I’m doing FOIA requests, scanning court records, emailing journalists, and plugging away through archival reports — there’s plenty there to write a book on it — and that’s what I intend. The volume should be a treat for readers, if that’s your thing.
Moving on to another story from this week, which I wrote for my main website:
Bangkok chemsex party ends in steamy bust: meth and COVID-19 found.
Saunas, meth, and covid -- oh my! 60 party-goers were arrested in the raid, most have pleaded guilty to a variety of crimes. But there's more to the story, as always.
Reuters put out a prescient report on May 17th about a growing concern around chemsex parties as Thailand shut down bars nationwide in an effort to slow the spread of COVID-19.
The report revealed the problem with the strategy: chemsex parties, which gay men attend for sex and drugs including meth and ecstasy and GHB, moved from clubs to homes. The parties are organized on Twitter and gay dating apps like Grindr, according to the report.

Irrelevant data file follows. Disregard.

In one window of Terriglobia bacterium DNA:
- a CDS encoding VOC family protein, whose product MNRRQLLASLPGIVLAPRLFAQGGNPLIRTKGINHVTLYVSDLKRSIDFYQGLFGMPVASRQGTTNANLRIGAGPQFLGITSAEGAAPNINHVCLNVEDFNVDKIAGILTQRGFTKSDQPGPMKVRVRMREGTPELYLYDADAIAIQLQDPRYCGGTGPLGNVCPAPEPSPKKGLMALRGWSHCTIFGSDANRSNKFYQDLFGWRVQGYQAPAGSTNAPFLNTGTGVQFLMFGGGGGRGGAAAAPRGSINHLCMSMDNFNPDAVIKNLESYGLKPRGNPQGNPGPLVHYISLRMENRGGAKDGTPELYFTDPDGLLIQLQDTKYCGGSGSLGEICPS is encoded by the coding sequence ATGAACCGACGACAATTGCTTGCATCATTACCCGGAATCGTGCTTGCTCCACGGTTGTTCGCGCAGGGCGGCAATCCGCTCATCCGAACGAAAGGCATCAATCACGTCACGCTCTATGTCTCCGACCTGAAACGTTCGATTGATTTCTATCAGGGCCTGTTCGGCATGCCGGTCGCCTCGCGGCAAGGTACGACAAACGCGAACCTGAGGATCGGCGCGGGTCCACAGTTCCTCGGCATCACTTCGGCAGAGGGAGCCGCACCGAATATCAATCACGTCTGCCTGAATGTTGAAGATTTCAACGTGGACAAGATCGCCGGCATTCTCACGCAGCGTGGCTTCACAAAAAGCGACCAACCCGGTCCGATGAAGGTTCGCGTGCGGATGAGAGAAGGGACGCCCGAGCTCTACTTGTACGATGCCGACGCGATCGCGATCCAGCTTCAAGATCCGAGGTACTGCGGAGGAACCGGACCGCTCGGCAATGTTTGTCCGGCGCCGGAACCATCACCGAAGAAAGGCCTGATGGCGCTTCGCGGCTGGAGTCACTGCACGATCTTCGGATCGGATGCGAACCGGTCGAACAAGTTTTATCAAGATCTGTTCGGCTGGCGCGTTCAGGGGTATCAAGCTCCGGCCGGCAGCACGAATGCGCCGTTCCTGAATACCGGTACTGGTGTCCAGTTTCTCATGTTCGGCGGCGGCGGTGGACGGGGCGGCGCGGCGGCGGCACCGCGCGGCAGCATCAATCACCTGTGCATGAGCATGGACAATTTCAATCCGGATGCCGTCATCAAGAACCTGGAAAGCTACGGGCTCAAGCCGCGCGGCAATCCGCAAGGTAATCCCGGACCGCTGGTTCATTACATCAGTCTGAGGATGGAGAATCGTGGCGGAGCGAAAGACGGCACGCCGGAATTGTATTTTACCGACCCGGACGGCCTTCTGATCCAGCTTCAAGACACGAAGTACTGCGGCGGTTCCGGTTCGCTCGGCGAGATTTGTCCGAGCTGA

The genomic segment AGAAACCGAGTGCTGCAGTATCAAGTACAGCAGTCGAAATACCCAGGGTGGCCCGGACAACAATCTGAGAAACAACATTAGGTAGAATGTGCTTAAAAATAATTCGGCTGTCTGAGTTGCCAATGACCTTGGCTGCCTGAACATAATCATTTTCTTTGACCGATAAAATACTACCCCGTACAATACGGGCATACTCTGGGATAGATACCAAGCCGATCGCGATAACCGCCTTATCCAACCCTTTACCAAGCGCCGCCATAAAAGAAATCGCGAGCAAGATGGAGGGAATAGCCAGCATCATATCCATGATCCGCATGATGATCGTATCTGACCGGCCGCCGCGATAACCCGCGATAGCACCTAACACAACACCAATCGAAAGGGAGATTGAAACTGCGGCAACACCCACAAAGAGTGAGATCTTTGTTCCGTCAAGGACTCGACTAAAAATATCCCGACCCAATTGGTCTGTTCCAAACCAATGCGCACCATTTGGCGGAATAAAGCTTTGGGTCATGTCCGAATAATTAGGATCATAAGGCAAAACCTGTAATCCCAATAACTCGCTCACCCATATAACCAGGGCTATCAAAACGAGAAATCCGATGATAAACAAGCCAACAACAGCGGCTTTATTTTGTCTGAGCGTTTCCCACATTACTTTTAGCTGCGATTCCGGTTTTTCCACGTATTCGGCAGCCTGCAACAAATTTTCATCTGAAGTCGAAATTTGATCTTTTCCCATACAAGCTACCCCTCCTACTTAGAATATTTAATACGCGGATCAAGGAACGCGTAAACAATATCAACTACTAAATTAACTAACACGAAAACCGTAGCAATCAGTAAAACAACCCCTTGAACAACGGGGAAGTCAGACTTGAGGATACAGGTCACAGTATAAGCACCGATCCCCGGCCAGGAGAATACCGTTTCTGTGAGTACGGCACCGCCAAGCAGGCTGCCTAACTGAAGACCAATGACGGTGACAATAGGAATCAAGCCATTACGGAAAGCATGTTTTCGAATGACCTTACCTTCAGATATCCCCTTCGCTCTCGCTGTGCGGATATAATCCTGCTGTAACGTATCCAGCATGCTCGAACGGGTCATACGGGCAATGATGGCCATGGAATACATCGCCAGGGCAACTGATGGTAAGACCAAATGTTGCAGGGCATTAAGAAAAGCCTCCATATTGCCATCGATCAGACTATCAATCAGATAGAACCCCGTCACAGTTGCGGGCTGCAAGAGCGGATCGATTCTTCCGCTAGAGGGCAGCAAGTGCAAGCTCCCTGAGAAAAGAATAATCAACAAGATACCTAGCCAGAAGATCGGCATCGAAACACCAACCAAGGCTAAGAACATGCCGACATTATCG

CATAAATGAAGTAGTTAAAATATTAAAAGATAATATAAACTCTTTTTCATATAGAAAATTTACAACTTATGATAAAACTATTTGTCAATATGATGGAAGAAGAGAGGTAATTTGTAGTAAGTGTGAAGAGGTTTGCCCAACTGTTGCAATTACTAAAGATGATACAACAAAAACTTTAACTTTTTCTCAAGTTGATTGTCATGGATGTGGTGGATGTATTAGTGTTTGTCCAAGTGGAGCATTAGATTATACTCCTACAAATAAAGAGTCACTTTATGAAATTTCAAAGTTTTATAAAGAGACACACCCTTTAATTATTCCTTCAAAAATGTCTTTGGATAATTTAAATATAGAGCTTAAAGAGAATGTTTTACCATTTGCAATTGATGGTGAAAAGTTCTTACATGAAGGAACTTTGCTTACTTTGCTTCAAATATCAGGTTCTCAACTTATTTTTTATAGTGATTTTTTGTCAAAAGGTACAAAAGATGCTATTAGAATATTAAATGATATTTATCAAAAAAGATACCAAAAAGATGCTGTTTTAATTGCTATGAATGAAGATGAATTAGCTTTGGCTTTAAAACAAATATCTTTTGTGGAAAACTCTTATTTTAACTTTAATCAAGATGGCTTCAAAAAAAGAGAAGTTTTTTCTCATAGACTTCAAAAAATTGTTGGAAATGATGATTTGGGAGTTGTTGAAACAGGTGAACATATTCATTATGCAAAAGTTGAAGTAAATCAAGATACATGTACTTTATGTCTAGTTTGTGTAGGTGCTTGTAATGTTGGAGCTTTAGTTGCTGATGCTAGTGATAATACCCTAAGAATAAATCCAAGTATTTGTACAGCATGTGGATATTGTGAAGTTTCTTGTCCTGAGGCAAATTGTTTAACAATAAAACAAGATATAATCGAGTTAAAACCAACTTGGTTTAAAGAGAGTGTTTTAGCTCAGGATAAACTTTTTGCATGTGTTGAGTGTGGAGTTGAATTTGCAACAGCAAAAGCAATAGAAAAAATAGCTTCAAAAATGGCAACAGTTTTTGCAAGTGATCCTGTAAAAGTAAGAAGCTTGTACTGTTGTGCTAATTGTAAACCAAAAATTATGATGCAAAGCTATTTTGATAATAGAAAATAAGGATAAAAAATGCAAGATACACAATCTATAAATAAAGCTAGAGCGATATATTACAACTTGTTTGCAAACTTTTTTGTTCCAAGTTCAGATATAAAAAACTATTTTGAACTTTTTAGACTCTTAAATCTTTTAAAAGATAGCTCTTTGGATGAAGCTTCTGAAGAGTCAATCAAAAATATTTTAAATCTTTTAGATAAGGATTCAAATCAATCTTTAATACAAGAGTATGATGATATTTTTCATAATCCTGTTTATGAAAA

A non-profit in Bangkok said that the number of people inquiring about the pre-exposure prophylaxis (PrEP) anti-HIV drug at his organization had tripled since COVID-19 arrived. They said that the pills are taken before going to chemsex parties to protect from contracting the virus.
But there's no such drug for COVID-19 -- well, at least, not widely available in Thailand as the vaccine rollout has seen a slow start.
Chemsex parties seem extremely popular. The Bangkok Metropolitan Administration said that up to 90% of gay and bisexual men who have used their healthcare services experimented with chemsex.
The parties have been associated with assaults and fatal overdoses in the past.
Raids on the party at Faros Spa (link to their Facebook page) found meth and syringes. All 60 men in attendance were arrested, and most have pleaded guilty to charges of violating the Emergency Decree and Narcotics Acts.
They face one month in prison and 20,000 baht fines for the former charge, and six months in prison and 10,000 baht fines for the latter. But their sentences were reduced these penalties in half, a standard practice for pleading guilty in Thai courts. Seven of the defendants denied the charges.